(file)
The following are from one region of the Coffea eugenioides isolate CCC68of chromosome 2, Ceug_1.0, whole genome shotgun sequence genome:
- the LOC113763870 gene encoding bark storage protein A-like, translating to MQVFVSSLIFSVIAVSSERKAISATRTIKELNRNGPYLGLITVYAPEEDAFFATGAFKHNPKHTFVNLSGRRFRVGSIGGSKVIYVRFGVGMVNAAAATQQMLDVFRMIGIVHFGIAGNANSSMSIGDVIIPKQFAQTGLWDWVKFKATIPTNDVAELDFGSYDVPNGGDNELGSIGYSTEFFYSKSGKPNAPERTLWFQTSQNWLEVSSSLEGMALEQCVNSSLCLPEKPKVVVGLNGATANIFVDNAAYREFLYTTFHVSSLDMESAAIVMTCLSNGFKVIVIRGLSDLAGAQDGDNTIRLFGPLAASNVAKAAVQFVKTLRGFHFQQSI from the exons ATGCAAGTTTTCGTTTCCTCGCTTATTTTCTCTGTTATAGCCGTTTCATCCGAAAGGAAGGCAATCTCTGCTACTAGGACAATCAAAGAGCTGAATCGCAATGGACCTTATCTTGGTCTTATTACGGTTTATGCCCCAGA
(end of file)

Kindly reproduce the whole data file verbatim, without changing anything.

The following are from one region of the Coffea eugenioides isolate CCC68of chromosome 2, Ceug_1.0, whole genome shotgun sequence genome:
- the LOC113763870 gene encoding bark storage protein A-like, translating to MQVFVSSLIFSVIAVSSERKAISATRTIKELNRNGPYLGLITVYAPEEDAFFATGAFKHNPKHTFVNLSGRRFRVGSIGGSKVIYVRFGVGMVNAAAATQQMLDVFRMIGIVHFGIAGNANSSMSIGDVIIPKQFAQTGLWDWVKFKATIPTNDVAELDFGSYDVPNGGDNELGSIGYSTEFFYSKSGKPNAPERTLWFQTSQNWLEVSSSLEGMALEQCVNSSLCLPEKPKVVVGLNGATANIFVDNAAYREFLYTTFHVSSLDMESAAIVMTCLSNGFKVIVIRGLSDLAGAQDGDNTIRLFGPLAASNVAKAAVQFVKTLRGFHFQQSI from the exons ATGCAAGTTTTCGTTTCCTCGCTTATTTTCTCTGTTATAGCCGTTTCATCCGAAAGGAAGGCAATCTCTGCTACTAGGACAATCAAAGAGCTGAATCGCAATGGACCTTATCTTGGTCTTATTACGGTTTATGCCCCAGA